J.C. Penney (JCP) once again went all-in on Thanksgiving, opening early nationwide for the second straight year and staying open through the night. Unfortunately, all those extra hours are still not going to help the stock in the long run, said Phil Bak, CEO of ACSI Funds.

"Customer satisfaction has declined 3% in the past year at J.C. Penney," said Bak. "Actually, it was already low to begin with, which means customer retention will be a challenge even if they aggressively discount."

Two weeks ago, the retailer reported an adjusted loss of 21 cents a share, which was in line with analyst estimates. J.C. Penney, up 40% year-to-date, generated net sales of $2.857 billion, a 1.4% decrease from the year ago period and also less than what analysts were expecting for the quarter.

ACSI Funds seeks to provide broad equity exposure to investors through its proprietary American Customer Satisfaction Index to predict changes in public company earnings and performance, Bak said.

Bak is also negative on Macy's (M) , which has seen its shares surge 16% since election day, primarily due to its decision to close underperforming stores.

"Macy's has had terrible customer satisfaction in their brick-and-mortar stores, and it's even worse online," said Bak. "Macy's is not even close to the class of a Nordstrom (JWN) and has fallen even closer to Walmart (WMT) ."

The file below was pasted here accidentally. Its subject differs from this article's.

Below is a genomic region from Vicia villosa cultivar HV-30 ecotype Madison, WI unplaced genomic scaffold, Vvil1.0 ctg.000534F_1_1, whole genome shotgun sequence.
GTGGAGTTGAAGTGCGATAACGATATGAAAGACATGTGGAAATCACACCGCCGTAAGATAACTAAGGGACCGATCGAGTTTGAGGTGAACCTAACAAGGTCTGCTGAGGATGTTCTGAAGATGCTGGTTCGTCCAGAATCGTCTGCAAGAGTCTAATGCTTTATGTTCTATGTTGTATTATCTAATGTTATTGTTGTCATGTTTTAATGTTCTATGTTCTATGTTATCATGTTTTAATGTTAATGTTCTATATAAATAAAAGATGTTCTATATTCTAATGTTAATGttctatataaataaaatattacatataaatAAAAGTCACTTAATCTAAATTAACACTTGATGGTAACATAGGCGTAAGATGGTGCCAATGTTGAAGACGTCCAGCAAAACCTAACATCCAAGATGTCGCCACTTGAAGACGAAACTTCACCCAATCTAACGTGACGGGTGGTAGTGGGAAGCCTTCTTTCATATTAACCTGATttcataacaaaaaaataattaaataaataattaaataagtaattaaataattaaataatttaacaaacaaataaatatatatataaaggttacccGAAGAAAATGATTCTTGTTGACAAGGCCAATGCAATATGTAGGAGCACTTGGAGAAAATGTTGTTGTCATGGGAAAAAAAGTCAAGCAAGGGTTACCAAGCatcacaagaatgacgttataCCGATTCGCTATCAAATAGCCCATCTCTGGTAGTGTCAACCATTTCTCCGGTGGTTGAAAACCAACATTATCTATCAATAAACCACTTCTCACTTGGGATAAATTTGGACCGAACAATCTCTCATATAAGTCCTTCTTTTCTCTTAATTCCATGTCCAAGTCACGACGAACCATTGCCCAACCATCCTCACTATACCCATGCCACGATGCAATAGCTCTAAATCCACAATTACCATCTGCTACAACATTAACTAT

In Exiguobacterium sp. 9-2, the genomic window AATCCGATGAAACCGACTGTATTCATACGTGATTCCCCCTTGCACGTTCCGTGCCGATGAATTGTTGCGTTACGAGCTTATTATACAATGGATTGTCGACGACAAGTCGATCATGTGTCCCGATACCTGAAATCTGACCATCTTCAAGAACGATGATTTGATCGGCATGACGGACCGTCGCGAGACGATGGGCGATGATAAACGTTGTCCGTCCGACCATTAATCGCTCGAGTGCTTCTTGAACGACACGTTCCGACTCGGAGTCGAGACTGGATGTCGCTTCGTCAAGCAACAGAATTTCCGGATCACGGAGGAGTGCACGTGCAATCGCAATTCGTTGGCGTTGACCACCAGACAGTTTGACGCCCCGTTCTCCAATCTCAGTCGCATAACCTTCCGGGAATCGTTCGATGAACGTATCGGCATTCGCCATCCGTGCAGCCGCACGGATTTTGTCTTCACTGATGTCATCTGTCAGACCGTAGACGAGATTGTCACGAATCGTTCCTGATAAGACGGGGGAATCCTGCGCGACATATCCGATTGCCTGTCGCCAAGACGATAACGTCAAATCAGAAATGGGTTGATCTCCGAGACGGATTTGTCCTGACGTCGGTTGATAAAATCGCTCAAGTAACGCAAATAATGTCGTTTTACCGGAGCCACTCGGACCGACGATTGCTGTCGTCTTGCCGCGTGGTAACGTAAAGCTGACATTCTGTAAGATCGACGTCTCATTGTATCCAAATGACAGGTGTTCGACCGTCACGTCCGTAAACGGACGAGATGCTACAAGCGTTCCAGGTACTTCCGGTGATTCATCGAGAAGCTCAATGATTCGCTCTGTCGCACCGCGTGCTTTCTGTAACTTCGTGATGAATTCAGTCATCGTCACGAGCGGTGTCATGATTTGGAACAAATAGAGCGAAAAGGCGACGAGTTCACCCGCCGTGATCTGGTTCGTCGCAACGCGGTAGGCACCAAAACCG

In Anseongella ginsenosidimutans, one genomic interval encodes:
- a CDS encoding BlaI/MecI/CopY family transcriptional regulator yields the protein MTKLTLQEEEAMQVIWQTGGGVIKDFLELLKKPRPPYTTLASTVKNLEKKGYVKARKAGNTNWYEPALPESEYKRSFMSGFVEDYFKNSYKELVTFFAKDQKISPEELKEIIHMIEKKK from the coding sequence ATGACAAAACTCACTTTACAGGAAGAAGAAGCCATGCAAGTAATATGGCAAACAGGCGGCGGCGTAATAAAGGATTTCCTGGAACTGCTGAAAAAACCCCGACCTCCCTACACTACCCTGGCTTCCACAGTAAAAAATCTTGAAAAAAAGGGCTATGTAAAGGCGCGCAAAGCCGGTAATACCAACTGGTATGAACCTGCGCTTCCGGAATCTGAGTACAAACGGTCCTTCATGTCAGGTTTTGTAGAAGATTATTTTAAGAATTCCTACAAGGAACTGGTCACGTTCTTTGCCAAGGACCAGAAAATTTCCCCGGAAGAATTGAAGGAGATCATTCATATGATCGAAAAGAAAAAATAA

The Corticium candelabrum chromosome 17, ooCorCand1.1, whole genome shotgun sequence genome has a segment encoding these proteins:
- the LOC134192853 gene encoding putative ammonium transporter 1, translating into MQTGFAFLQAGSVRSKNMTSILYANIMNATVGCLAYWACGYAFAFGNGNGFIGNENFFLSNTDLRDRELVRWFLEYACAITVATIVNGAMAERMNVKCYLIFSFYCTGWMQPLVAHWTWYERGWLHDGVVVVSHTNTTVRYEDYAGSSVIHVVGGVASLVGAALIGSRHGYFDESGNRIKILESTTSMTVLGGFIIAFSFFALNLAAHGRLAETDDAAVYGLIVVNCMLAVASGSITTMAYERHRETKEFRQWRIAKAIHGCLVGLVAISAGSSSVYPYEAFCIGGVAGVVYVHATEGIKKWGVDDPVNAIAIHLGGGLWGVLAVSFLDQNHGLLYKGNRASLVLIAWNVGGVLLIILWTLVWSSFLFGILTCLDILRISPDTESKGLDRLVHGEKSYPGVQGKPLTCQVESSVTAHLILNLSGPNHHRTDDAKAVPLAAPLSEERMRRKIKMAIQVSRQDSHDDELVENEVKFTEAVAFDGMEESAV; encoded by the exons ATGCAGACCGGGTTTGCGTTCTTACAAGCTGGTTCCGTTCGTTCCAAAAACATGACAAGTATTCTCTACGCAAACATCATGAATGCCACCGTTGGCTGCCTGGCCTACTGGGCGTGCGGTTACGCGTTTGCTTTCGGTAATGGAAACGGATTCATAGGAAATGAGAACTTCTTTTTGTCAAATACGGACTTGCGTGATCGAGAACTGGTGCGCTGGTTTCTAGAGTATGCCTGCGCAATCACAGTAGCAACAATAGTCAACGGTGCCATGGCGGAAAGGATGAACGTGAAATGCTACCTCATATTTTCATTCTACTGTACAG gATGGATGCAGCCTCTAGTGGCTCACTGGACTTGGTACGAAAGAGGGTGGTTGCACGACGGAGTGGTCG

Sears (SHLD) , which is down 39% year to date, is another old-school retailer that Bak is avoiding due to its poor customer satisfaction. Bak said competition from other retailers in 2017 it will make it "harder for them to survive."

Finally, Bak is anything but bullish on Walmart, which has seen its stock drop 16% thus far in 2016.

"Walmart has always been at the bottom of all retailers when it comes to customer satisfaction," said Bak. "And now we are starting to see Costco (COST) steal share from Walmart as more bargain hunters widen their searches."

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